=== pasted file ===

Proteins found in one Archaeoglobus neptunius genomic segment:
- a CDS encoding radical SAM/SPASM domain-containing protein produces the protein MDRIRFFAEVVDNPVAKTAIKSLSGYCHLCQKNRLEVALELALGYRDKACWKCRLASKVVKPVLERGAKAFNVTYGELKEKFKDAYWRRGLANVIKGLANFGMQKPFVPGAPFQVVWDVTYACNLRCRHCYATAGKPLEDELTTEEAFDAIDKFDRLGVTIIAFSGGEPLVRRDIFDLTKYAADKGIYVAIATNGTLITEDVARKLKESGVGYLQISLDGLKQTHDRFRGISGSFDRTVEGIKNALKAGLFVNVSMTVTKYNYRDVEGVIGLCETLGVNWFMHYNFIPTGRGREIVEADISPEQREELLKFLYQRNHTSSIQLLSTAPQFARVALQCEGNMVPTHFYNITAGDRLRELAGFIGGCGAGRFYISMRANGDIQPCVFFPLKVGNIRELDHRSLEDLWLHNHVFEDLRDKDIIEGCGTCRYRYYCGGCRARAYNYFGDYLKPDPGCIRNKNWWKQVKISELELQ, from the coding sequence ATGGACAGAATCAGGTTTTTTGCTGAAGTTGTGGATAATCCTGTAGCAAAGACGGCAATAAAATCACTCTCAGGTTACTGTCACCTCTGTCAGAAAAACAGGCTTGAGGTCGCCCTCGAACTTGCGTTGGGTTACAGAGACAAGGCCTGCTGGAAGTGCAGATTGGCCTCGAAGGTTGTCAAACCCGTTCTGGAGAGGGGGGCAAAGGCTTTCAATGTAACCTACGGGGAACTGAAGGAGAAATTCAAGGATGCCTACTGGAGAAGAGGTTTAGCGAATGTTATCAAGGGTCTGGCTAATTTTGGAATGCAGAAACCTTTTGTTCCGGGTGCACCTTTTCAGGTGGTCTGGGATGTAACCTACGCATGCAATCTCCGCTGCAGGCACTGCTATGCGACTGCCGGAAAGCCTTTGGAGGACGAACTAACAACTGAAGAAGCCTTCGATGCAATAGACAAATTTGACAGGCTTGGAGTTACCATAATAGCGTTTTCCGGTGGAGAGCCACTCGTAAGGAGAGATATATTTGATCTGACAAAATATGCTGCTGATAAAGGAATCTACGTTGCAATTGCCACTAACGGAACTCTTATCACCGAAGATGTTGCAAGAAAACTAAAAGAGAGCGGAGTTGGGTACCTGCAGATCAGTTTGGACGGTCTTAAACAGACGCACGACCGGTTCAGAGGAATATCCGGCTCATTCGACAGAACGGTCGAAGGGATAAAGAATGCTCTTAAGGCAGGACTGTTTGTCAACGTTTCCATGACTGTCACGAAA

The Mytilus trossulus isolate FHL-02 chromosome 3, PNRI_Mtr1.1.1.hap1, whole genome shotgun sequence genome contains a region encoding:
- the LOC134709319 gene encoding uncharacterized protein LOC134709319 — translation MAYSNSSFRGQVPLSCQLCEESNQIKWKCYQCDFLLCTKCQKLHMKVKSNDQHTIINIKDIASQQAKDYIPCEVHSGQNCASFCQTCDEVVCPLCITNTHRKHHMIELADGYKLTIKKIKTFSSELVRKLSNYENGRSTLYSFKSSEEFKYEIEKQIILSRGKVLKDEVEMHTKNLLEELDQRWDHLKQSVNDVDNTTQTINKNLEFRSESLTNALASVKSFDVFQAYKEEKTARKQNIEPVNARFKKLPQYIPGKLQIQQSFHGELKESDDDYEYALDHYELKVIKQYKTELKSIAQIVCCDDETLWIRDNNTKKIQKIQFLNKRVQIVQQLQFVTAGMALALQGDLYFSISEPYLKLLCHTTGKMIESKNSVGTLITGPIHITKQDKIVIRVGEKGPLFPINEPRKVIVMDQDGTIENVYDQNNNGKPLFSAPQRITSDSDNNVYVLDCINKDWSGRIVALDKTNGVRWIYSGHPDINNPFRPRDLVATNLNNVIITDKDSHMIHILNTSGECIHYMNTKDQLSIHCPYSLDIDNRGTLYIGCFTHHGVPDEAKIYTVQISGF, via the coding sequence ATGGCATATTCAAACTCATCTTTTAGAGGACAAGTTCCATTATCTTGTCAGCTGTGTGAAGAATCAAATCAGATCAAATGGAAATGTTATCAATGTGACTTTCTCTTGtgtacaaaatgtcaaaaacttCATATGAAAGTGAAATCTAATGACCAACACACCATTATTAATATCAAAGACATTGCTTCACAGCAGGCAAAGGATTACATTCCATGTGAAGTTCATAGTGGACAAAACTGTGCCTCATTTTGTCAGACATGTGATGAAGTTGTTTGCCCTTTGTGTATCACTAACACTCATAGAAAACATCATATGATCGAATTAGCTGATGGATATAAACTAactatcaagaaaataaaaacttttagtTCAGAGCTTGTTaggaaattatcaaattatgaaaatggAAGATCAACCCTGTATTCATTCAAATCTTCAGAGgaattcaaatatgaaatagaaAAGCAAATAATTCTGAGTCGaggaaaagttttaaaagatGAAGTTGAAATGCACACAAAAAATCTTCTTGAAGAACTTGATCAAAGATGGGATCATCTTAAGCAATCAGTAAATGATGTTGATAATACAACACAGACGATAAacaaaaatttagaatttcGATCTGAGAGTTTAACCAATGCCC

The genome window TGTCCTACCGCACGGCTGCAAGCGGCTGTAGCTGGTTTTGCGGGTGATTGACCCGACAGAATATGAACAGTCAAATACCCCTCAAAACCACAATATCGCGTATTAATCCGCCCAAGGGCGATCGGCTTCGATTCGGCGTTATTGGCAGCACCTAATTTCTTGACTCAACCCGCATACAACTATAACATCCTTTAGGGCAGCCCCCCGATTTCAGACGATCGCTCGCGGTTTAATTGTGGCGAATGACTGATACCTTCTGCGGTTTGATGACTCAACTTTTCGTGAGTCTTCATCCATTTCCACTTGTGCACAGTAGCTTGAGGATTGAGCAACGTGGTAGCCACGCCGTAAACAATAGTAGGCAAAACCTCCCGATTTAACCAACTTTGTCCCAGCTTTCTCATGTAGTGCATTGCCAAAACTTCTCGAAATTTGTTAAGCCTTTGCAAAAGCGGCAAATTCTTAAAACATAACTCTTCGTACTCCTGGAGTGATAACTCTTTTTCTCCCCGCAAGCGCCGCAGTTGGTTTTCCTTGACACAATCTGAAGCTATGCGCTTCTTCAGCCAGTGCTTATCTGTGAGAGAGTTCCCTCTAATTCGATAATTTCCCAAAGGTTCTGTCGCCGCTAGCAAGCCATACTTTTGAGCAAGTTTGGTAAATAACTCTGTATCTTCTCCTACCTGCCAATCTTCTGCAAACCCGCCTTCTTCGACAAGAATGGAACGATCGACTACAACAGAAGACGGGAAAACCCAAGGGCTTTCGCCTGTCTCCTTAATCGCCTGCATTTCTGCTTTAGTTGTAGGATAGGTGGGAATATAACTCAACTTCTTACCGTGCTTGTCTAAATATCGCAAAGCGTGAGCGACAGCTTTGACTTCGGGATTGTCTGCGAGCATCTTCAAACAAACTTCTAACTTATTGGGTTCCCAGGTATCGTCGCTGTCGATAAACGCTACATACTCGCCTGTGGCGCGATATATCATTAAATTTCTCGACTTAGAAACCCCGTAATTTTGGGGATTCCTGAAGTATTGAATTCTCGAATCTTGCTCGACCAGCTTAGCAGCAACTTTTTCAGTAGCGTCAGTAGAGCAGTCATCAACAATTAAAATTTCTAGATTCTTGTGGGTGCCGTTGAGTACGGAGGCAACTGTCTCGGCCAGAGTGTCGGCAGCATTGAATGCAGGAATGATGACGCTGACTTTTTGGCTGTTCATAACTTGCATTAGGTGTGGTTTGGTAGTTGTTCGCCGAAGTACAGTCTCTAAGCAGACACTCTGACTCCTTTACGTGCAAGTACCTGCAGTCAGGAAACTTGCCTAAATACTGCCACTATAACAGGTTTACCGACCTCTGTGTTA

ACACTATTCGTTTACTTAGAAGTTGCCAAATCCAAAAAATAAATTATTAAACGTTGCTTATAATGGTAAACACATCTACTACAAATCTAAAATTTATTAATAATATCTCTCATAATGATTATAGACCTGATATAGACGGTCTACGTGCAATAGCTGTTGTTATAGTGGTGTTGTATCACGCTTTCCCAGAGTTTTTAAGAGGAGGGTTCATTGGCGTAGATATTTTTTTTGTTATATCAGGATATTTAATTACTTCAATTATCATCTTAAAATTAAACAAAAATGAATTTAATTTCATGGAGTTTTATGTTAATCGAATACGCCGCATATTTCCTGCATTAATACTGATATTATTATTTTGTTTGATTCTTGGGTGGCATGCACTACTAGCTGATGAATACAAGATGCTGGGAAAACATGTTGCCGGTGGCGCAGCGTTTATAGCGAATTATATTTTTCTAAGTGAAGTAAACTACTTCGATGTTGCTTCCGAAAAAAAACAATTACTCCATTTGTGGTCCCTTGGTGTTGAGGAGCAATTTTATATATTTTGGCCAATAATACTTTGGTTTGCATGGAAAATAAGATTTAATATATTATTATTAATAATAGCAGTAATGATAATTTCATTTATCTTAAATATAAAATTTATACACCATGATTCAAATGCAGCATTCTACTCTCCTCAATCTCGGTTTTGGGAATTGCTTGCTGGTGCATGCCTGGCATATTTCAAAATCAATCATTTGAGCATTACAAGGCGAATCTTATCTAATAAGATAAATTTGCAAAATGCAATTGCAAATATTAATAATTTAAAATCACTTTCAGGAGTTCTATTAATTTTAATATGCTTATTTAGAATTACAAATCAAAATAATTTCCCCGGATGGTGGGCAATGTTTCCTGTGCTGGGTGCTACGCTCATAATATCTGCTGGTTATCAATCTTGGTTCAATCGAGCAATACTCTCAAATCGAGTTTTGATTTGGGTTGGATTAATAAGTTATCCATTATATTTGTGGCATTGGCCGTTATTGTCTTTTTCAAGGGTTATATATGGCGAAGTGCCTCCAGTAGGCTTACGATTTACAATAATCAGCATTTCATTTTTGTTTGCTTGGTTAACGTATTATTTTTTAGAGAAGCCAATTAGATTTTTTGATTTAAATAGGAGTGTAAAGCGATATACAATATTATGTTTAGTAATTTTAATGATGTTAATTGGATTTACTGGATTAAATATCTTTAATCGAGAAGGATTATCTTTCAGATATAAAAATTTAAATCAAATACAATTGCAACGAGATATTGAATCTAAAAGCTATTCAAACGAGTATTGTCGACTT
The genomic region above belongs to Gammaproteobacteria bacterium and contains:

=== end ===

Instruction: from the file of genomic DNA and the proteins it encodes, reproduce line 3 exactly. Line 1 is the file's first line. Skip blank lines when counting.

The Mytilus trossulus isolate FHL-02 chromosome 3, PNRI_Mtr1.1.1.hap1, whole genome shotgun sequence genome contains a region encoding: